It is important to know about the benefits and risks of a carbon credit project considering the uncertainty of carbon markets. Identifying business risks associated with a carbon credit project (Green House Gas emission reduction project) allows a project developer to realize the projected financial outcome in the future and also offer insights on risks related to regulatory and financial aspects.
Background: The growing concern about climate change among world leaders resulted in an international treaty-United Nations Framework Convention on Climate Change (UNFCCC). Kyoto protocol is an international agreement under the UNFCCC with legally binding targets for 37 industrialized countries to reduce and limit their GHG emissions by 5.2 % below of their emissions on 1990 level. Kyoto protocol was adopted in 1997 and till date there are 193 countries that have committed to limiting their greenhouse gas emissions by working together.
Emissions trading or cap-and-trade is a market-based approach used to control Green House Gas (GHG) emissions by providing financial incentives to the GHG emission reduction projects. Emission reduction projects like the use of renewable energy for e.g. wind, biomass, small hydro and solar energy projects; waste management that reduces methane emissions, reforestation projects, etc can be registered under this market based mechanism to earn carbon credits. Carbon finance, made available for such projects which are registered under available carbon credit mechanism, facilitates the financial support through carbon credits for the reduction of greenhouse gas emissions to the project developer in developing countries.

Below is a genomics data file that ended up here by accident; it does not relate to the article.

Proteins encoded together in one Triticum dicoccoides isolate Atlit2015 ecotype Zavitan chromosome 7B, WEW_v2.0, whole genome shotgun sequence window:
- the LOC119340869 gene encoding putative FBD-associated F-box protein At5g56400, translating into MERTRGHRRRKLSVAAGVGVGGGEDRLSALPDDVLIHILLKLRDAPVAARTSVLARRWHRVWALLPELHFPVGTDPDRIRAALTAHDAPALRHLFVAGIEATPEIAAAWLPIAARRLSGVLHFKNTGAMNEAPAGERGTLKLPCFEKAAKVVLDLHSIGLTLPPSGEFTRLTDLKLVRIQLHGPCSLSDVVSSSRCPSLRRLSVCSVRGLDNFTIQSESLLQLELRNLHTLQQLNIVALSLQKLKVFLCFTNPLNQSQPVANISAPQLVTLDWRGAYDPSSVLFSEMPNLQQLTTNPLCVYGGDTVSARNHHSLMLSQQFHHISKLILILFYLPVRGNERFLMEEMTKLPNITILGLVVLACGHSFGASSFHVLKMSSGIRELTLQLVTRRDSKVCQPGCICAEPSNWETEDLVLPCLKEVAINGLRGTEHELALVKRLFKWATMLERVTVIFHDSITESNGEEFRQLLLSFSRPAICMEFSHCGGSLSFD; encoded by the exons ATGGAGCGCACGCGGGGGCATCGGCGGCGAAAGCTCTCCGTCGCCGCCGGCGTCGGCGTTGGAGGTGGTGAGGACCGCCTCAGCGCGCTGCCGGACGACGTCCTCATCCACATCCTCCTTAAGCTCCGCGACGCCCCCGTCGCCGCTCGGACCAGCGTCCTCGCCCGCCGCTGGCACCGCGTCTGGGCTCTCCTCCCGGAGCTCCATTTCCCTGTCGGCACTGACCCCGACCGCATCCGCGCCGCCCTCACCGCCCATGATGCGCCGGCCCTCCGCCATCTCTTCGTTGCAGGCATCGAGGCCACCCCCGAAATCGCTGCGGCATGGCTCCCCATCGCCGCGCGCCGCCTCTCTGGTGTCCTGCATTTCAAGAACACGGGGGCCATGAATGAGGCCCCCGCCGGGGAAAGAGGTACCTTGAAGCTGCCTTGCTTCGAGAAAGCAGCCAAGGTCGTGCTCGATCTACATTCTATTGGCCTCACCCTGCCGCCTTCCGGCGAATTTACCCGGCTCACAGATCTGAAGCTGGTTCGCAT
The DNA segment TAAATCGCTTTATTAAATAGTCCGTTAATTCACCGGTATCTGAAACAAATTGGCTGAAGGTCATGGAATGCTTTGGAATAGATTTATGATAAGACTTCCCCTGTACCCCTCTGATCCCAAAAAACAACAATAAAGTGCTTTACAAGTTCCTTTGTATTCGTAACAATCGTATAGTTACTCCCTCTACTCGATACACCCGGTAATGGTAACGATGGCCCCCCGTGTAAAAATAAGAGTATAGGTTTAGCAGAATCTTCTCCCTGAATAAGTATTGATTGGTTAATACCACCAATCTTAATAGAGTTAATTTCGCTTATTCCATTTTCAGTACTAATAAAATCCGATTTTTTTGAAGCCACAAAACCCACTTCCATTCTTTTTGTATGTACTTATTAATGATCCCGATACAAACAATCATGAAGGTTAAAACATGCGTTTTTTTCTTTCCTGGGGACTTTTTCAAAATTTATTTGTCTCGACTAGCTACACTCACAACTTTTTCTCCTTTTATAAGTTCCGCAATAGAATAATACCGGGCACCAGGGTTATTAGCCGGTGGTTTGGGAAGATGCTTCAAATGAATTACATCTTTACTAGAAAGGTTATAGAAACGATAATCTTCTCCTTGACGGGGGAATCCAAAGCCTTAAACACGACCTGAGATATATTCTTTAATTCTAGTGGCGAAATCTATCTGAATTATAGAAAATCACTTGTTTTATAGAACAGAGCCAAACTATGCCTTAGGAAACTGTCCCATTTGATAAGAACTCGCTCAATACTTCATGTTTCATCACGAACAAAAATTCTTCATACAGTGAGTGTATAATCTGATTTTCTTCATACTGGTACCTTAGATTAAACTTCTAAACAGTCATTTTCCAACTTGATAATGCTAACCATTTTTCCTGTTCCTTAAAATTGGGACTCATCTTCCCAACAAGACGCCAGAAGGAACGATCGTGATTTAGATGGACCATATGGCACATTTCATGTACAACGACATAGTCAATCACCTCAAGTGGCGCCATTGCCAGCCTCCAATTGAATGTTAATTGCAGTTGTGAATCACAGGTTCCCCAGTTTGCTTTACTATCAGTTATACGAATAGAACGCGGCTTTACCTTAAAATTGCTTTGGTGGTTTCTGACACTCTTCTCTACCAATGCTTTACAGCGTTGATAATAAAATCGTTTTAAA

Introduction to the Compliance Carbon Emission Market
The Clean Development Mechanism is one of the instruments created under the Kyoto Protocol to facilitate carbon trading. It is the first of the flexible mechanisms governed by a regulatory body – the CDM Executive Board under the UNFCCC. Reducing emissions within their own boundaries is costlier for developed countries(Country which is included in Annex 1 of the Kyoto protocol) as compared to doing the same in developing country (Non-annex 1 country) like India, China, etc. CDM allows a developed country with emission-reduction targets to implement an emission reduction/sink project in developing countries. These projects result into quantified and verified emission reductions and can claim Certified Emission Reductions (CERs) popularly known as Carbon Credits. Each CER is equivalent to one tonne of CO2e (equivalent) and can be traded in the International Market.
What drives the price of a CER?
CER pricing is market driven and dependent on the European market. European countries have around 80% share in CER trading and hence any market based crisis in this region affects the price of the CER. For the past one and a half year, the price of carbon credits has dropped considerably. The following graph shows the price of CERs over the periods of last 18 months;
Business risks associated with the project activity